A recent article in the Wall Street Journal (Why You Can’t Trust the Inflation Numbers, by Bret Arends) caught my eye. The author suggests that the most recent (low) inflation numbers published by the US government are lulling us into a false sense of security. He makes three assertions:
- The government’s inflation numbers are not to be trusted.
- Published inflation figures tell us what inflation was, not what inflation will be.
- The enormous growth in the US money supply must inevitably produce inflation.
You hear the first argument a lot. As a former economist, I tend not to agree. The professional economists who work on inflation, both in the US government at the Bureau of Labor Statistics (BLS) and in academia, are a pretty careful, serious lot. They have designed (and updated) the Consumer Price Index (CPI) to measure changes in the purchasing power of the dollar.
At least two things about the CPI are useful to bear in mind:
- It is an index. It attempts to capture a change in average prices, not any single price. Thus, you may notice that one or several prices that are important to you may go up a lot, but the CPI doesn’t budge. That doesn’t necessarily indicate that the CPI is wrong. If other prices have gone down, average prices may not have changed. For example, if gasoline prices go up, but housing prices go down, the purchasing power of the dollar may not have changed. You can buy less gas for a dollar, but you can buy more house (and, because you don’t buy houses that frequently, you may not notice that you can buy more house).
- The CPI adjusts for quality. Mr. Arends points out that the cheapest Mac laptop costs the same today ($999) as it did several years ago. Yet, because the new Mac laptop offers more computing power, the CPI says that the price has fallen. Mr. Arends is scornful – just try to ask for a discount on that Mac laptop, he says. However, he misses the point that you can buy a laptop comparable to the old Mac laptop today (perhaps from Dell), and you can buy it for less. Apple has disguised falling computing power prices by incorporating more computing power in its new laptops for the same laptop price. Nevertheless, the price of computing power has fallen.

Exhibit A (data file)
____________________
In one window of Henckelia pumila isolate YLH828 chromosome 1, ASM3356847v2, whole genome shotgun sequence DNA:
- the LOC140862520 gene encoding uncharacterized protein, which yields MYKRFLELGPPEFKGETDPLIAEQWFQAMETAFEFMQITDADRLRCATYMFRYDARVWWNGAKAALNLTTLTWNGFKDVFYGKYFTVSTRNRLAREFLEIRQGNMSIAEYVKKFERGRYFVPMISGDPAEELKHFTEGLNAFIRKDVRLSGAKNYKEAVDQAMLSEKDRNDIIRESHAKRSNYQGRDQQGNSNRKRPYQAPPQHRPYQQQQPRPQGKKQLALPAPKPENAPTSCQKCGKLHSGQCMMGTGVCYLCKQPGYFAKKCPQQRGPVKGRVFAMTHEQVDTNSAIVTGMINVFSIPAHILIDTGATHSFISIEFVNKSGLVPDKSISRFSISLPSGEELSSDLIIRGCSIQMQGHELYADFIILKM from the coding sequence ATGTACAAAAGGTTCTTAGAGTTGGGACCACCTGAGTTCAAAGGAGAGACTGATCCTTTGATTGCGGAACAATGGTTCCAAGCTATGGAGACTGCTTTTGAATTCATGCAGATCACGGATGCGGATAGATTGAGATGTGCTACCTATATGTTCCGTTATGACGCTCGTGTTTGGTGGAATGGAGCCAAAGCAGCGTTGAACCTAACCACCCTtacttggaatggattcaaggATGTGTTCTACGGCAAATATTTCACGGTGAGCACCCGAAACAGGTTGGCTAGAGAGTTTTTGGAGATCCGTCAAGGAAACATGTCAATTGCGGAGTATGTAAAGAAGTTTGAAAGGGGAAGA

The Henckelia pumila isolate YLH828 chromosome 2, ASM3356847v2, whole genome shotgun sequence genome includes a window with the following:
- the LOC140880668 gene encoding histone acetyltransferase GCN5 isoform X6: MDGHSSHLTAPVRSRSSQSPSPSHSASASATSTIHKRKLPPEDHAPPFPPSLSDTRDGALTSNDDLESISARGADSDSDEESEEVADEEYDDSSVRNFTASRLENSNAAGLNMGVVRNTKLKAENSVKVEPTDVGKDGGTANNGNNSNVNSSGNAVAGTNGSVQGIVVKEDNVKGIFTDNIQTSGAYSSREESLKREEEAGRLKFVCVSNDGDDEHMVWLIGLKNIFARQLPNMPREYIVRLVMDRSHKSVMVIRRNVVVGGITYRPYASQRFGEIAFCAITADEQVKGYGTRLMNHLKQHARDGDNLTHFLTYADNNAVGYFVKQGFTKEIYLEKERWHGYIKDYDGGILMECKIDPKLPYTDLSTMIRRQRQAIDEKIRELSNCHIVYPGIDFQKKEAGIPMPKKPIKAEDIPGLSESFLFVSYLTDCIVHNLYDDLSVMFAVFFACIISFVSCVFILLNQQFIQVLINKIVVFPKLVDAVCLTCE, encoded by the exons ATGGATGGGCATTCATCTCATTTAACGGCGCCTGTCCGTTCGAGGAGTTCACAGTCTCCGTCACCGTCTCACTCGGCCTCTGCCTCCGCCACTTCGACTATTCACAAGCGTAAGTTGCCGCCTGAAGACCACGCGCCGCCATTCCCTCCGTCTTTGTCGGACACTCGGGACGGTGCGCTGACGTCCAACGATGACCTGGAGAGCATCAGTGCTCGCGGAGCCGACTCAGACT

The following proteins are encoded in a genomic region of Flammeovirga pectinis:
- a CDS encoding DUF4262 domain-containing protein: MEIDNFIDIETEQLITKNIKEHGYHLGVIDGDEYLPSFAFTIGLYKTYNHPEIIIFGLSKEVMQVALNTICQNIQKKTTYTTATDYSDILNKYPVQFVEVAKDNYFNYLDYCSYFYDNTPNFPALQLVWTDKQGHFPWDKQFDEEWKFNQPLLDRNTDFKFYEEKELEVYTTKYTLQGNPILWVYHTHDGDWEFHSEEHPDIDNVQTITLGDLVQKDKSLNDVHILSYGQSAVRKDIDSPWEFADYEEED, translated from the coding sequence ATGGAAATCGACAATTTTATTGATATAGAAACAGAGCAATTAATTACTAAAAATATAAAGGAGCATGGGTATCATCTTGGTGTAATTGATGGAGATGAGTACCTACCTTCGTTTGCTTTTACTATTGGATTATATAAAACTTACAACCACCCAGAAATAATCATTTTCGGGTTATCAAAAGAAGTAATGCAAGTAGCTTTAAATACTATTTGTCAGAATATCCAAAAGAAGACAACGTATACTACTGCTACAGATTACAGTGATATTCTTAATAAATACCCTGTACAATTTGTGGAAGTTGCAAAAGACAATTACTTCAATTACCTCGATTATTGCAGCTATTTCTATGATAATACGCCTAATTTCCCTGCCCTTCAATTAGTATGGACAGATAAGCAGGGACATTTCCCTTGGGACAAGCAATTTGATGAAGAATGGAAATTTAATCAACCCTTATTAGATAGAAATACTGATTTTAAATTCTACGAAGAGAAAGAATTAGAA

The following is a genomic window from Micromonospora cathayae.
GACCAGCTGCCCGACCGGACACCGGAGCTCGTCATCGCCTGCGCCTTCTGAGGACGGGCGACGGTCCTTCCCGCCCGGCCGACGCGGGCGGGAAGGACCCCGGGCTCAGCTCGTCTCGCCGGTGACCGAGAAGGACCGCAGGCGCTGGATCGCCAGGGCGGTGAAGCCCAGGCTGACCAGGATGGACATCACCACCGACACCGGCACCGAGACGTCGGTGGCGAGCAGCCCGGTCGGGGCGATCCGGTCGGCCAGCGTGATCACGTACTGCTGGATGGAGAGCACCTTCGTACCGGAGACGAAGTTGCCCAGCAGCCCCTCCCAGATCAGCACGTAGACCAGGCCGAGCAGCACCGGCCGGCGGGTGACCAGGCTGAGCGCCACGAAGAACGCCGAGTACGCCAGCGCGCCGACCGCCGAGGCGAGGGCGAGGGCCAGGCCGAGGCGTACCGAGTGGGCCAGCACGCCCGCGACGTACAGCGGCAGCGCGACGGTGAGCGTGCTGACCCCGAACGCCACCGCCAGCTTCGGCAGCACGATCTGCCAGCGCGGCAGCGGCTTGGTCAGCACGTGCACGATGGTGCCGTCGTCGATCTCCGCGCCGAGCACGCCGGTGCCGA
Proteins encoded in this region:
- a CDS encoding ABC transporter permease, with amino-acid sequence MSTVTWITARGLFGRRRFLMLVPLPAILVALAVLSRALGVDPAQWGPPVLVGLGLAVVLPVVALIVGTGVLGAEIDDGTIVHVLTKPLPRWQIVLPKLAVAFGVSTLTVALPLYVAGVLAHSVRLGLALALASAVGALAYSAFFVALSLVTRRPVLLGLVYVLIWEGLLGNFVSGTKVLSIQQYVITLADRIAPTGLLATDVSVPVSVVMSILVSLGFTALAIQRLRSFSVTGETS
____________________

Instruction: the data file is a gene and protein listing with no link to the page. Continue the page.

It is true that the CPI tells us what has happened. It is not a forecast. It is also true that inflation as measured by the CPI has been low for the last three years, at .1% for 2008, 2.7% for 2009 and 1.5% for 2010, for an average of about 1.4% per year.
Now, what about the money supply? The Federal Reserve purchased large quantities of bonds over the last three years, and it “printed” lots of money to do so. You may have seen a chart (the link will help you access several) showing that the Federal Reserve’s assets and liabilities have both grown dramatically (more than double) since the beginning of the financial crisis.
This is definitely a cause for concern about future inflation. As a budding economist, I learned that increases in the money supply cause inflation. However, as with almost everything, the world of monetary economics is more complex than we learn in school. The particular complexity in this case is this: the money that the Federal Reserve “printed” to buy Treasury and other bond assets on its balance sheet is largely being held by banks as deposits at the Federal Reserve. In other words, the banks sold bonds to the Federal Reserve, and kept the cash. So long as the cash doesn’t get into the economy, there isn’t more cash chasing the same amount of goods and services, and therefore, no additional inflation.
Now, to get out of this situation without a lot of inflation, the Federal Reserve has to manage the situation skillfully. In effect, just as the banks decide they want to lend some of that extra cash, the Federal Reserve has to persuade them that they should use the cash to buy bonds instead. The Federal Reserve may or may not be able to do that. But future high inflation is not guaranteed.
So, should you be worried about future inflation? I’d say “don’t worry, but do pay attention.”
- The US government is not “cooking the books” to underestimate inflation – there’s no conspiracy to hide inflation from the citizenry.
- The CPI did not change from April to December of 2010 – no inflation, let alone a hint of accelerating inflation. Rapid month-to-month rises in the coming months would indicate that inflation is speeding up.
- Do watch (or ask your financial adviser to watch) for indications that the banks are lending money faster than the Federal Reserve can soak it up with asset sales.
Finally, even if you are not worried, it is wise to protect your financial assets from future inflation – TIPS (Treasury Inflation Protected Securities) are the best inflation hedge available.
Rick Miller, CFP®
Sensible Financial Planning & Management